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Kickstarter Drastically Overhauls Rules And Automates Approval Process

Kickstarter has published new rules that make significant changes to the platform, opening up crowdfunding via the site to more projects. Item prohibitions – like those on beauty products – and restrictions on others (multiple orders for a single hardware project) have been lifted.

Kickstarter rules also used to prohibit funding for ongoing business expenses. While that language no longer appears, the projects still must have some kind of deliverable and have a point at which they are finished.

Everything has been boiled down to three rules now. Projects must create something that is eventually shared with others. This could be a tangible, an experience, or an event. Because these are the only rules now, there is a greater possibility for use of funds for ongoing business expenses if tied to a specific deliverable. 

Project managers must be honest and clear in their presentation. For those creating hardware or gadgets, the pitch must include a working prototype. Photorealistic renderings will not be considered sufficient.

We inquired with Kickstarter about this rule’s impact on software and games. According to a company representative, actual gameplay is not required (nor was it before). “Showing where you are in the development is always a good idea,” they say.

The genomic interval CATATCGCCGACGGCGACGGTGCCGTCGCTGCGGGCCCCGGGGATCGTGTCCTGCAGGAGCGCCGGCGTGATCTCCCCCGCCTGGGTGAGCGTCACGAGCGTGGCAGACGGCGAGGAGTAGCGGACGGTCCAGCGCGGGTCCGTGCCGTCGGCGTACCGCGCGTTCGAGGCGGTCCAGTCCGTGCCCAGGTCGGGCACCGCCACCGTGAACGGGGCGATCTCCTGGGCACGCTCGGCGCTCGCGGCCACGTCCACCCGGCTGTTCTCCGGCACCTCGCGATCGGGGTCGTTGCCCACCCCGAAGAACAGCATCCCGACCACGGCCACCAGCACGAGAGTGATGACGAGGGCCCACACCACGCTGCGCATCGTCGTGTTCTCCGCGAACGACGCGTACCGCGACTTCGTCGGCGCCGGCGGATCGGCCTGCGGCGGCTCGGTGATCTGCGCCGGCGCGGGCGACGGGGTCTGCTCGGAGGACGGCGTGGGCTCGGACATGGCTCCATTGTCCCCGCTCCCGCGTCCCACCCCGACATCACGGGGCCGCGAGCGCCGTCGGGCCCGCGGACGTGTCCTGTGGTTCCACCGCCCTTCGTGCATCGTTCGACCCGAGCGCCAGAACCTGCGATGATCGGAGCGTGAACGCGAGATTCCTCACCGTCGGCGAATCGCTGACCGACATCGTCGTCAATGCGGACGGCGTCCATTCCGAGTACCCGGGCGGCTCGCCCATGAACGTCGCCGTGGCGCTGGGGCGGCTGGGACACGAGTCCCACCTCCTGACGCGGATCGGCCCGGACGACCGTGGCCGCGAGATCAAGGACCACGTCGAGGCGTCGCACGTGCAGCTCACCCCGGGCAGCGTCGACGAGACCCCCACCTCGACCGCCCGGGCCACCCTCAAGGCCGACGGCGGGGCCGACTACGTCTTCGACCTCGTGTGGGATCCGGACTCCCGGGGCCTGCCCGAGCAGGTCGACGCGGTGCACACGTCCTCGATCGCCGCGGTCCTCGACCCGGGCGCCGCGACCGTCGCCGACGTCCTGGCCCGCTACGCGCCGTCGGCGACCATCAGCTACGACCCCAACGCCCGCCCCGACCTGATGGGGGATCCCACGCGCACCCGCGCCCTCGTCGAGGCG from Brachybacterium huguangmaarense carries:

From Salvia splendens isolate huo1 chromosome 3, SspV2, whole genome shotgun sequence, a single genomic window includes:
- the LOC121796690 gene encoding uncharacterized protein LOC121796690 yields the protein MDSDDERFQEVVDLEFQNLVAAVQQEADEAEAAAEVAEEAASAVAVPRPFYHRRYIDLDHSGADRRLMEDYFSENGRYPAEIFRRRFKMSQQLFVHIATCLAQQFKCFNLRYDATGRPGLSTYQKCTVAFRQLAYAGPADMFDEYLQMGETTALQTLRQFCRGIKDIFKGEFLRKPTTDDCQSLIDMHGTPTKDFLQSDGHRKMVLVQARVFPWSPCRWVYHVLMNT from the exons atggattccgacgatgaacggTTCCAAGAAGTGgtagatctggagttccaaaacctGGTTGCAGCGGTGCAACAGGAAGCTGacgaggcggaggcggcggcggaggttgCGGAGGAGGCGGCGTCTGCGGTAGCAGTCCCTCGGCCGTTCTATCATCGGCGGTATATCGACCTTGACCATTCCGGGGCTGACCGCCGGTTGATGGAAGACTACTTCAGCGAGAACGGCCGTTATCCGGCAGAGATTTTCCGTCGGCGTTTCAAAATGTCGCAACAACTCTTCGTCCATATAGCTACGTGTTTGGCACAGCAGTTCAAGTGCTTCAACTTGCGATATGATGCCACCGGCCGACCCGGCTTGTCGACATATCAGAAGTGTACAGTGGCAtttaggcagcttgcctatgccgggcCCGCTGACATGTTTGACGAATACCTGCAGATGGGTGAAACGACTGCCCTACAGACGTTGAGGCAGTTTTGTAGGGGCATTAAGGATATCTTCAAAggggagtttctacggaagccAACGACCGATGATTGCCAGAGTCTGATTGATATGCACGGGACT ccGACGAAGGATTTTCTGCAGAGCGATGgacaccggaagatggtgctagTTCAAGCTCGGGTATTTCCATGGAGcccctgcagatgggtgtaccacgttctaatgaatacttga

Charity and investments are still prohibited. If you offer a stake in your company or make assertions of donating funds (rather than using them yourself to create and share a project goal), you won’t be in compliance.

Along with the new rules comes a simplified approach to launching projects. Kickstarter is offering human feedback as requested, but otherwise pitches will be checked using a computer algorithm to determine eligibility. 

“The health and integrity of the system are our biggest priorities,” said co-founder and CEO Yancey Strickler in a blog post. “Our Moderation and Trust & Safety teams are working every day to make sure everyone on Kickstarter is following the rules. And these streamlined rules still expect the same things from projects that we did on day one: make something to share with others, and be honest with the people around you.”

[Source: Kickstarter via Polygon]

 

Our Take
These new rules loosen things up, but they do not change the legal onus on project managers. Delivery is still required, and Kickstarter still is at arms’ length from that part of the relationship. I expect we’ll see some new uses of Kickstarter funding, including more like Penny Arcade’s podcast and year without ads, as a result. This is clearly better for Kickstarter, which takes a portion of successfully funded projects. More pitches mean more potential revenue.

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